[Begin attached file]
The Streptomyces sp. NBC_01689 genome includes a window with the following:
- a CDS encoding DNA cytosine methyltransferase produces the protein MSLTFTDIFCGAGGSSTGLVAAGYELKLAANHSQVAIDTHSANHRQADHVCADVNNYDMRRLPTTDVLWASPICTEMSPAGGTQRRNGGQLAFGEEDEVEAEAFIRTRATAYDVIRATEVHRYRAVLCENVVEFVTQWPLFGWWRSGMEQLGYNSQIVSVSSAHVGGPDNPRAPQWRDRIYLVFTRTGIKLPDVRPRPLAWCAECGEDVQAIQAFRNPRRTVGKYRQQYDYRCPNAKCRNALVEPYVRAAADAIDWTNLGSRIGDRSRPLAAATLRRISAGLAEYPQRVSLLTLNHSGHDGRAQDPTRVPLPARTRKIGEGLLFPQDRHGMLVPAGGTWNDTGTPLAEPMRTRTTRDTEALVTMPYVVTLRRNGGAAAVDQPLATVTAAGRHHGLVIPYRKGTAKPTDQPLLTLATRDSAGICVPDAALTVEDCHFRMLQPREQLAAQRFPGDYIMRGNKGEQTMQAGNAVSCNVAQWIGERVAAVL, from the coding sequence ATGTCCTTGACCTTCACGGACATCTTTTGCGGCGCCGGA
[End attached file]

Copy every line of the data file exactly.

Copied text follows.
The Streptomyces sp. NBC_01689 genome includes a window with the following:
- a CDS encoding DNA cytosine methyltransferase produces the protein MSLTFTDIFCGAGGSSTGLVAAGYELKLAANHSQVAIDTHSANHRQADHVCADVNNYDMRRLPTTDVLWASPICTEMSPAGGTQRRNGGQLAFGEEDEVEAEAFIRTRATAYDVIRATEVHRYRAVLCENVVEFVTQWPLFGWWRSGMEQLGYNSQIVSVSSAHVGGPDNPRAPQWRDRIYLVFTRTGIKLPDVRPRPLAWCAECGEDVQAIQAFRNPRRTVGKYRQQYDYRCPNAKCRNALVEPYVRAAADAIDWTNLGSRIGDRSRPLAAATLRRISAGLAEYPQRVSLLTLNHSGHDGRAQDPTRVPLPARTRKIGEGLLFPQDRHGMLVPAGGTWNDTGTPLAEPMRTRTTRDTEALVTMPYVVTLRRNGGAAAVDQPLATVTAAGRHHGLVIPYRKGTAKPTDQPLLTLATRDSAGICVPDAALTVEDCHFRMLQPREQLAAQRFPGDYIMRGNKGEQTMQAGNAVSCNVAQWIGERVAAVL, from the coding sequence ATGTCCTTGACCTTCACGGACATCTTTTGCGGCGCCGGA